Notebook computer reviews inevitably begin with a clich?#233; about how the latest crop of portable computers pack enough processing wallop that using desktop PCs is unnecessary. As predictable as that may be, it also is increasingly true. A growing number of federal agencies are responding by giving mo
Notebook computer reviews inevitably begin with a cliche about how the latest crop of portable computers pack enough processing wallop that using desktop PCs is unnecessary. As predictable as that may be, it also is increasingly true.
A growing number of federal agencies are responding by giving mobile workers just one computer: a notebook. These agencies have based their decisions on factors such as the decreasing cost of notebooks and the promise of new chips that will enable these machines to operate as efficiently as desktop computers.
"The $5,000 notebook is dead," said Randy Guisto, notebook analyst for International Data Corp., Framingham, Mass. "Value notebooks are the mainstream. They are more than sufficient to run office applications."
Now that notebooks are more affordable, many managers view them as an alternative to the traditional strategy of assigning each user a desktop PC and supplementing those boxes with a pool of notebooks for mobile workers, or the strategy of assigning two machines to frequent travelers.
Kelly Spang, analyst for Technology Business Research, Hampton, N.H., said agencies should not buy more computers than they have employees. "The rule should be: one person, one PC," she said.
Notebooks should receive another boost in late summer or early fall, when Intel Corp. introduces its new mobile Pentium III processors that largely evaporate the remaining performance gap between desktop and notebook machines.
Some agencies are already catching on. Government Technology Services Inc., for example, sells more notebook computers than desktops, said Mark Thoreson, the company's inside sales manager. "We went over 51 percent notebooks a few years ago," he said.
Thinking out of the Box
Notebook computer power has always been limited by the need for mobile processors to conserve power to have batteries last longer. Space and weight constraints limit the size of notebook displays and keyboards. So when notebook computers are deployed on desktops, users typically connect external monitors, keyboards and mice.
Space constraints also limit the room for integrated circuits that accelerate video processing and otherwise contribute to the overall performance of the machine.
Intel, the primary supplier of PC processors, typically has sold mobile chips that equal the performance of desktop processors after they have been available for nearly a year. But high-performance notebooks have always been significantly more expensive than desktop PCs. Even when desktop PCs fell to $2,000 in average price, high-end notebooks still cost more than $6,000.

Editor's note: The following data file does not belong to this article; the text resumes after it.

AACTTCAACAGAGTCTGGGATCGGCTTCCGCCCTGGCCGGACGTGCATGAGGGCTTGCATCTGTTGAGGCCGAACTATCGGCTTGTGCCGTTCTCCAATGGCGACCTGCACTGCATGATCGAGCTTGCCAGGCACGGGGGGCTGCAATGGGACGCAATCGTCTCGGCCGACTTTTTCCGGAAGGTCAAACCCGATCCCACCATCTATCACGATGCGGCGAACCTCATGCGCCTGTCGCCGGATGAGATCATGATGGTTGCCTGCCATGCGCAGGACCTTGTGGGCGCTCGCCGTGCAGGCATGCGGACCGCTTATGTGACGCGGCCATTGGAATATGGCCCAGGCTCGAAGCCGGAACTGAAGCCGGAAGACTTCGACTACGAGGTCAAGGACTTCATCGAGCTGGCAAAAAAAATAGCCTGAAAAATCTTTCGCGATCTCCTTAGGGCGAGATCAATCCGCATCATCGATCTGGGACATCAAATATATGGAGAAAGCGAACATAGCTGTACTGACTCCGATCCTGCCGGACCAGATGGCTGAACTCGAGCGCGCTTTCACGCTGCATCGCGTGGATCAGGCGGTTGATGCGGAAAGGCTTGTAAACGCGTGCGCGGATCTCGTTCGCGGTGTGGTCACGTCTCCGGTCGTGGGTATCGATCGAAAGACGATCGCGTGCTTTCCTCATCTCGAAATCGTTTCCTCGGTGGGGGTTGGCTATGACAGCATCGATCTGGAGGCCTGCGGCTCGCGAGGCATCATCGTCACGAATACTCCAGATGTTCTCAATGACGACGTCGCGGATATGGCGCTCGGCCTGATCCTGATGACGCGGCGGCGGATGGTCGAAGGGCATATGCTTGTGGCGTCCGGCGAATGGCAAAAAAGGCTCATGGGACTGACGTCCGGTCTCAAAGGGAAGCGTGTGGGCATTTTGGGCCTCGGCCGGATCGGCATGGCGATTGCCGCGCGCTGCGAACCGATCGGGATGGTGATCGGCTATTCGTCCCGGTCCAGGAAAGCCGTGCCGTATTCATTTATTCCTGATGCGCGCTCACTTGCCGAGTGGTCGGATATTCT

But now, as desktops have fallen to about $1,000, notebooks with good performance are less than $2,000. High-performance models are around $3,500.
"The days of the $6,000 to $7,000 notebook are a thing of the past," said Frank Spindler, vice president of marketing for Intel's mobile and handheld product group.
One organization within the Army recently decided to replace desktop computers with notebooks for hundreds of employees. An Army acquisition officer said agency managers asked themselves whether they could really afford to put a PC on everyone's desk in addition to notebooks for people who travel. The answer was no, and as a result, the Army will save about $1,000 per user, the officer said.
The deal is sweetened by the Army's decision to keep existing 17-inch monitors, bought off the PC-2 contract, on the desks. "They have a lifetime warranty," the acquisition officer said. "We can keep them here an eternity."
Vendors say that the desktop replacement trend is accelerating. Phil Kennett, vice president of federal government sales for Gateway Inc., said he is seeing more users making notebooks their device of choice as prices drop.
Jodi Weinbrandt, Dell Computer Corp.'s director of federal marketing, noted that the price difference between desktops and notebooks about a year ago was $1,000 to $1,500. Now that gap has closed to $400 to $500, she said.
Likewise, Intel is providing its fastest processors in mobile form sooner. Weinbrandt said the latest Intel chip technology used to be available on desktop systems nine to 12 months before it was available on mobile machines. Now the wait is about six months.
The question for federal agencies during the summer buying season is whether Intel's Pentium III will be available in notebooks before the end of the fiscal year. The speedy new chips will rev to 600 MHz and employ a technology code-named Geyserville, after town in northern California, that will let notebooks run at desktop speed when plugged into AC power.
Weinbrandt said Dell will "absolutely" have Pentium III machines on the General Services Administration schedule and available for online ordering "before the end of the buying season."
But Intel's Spindler said it will be very close. "We are aiming for the end of September," he said.
Most of the time, federal buyers interested in notebooks as desktop replacements are either agency executives or mobile workers who still need to work regularly in an office.
"We're seeing people who are most interested in desktop replacement notebooks are technical folks and those higher up in the management chain," said Tim Cole, marketing specialist for Intergraph Federal Systems Corp., which resells MetroBook Computer Corp. notebooks.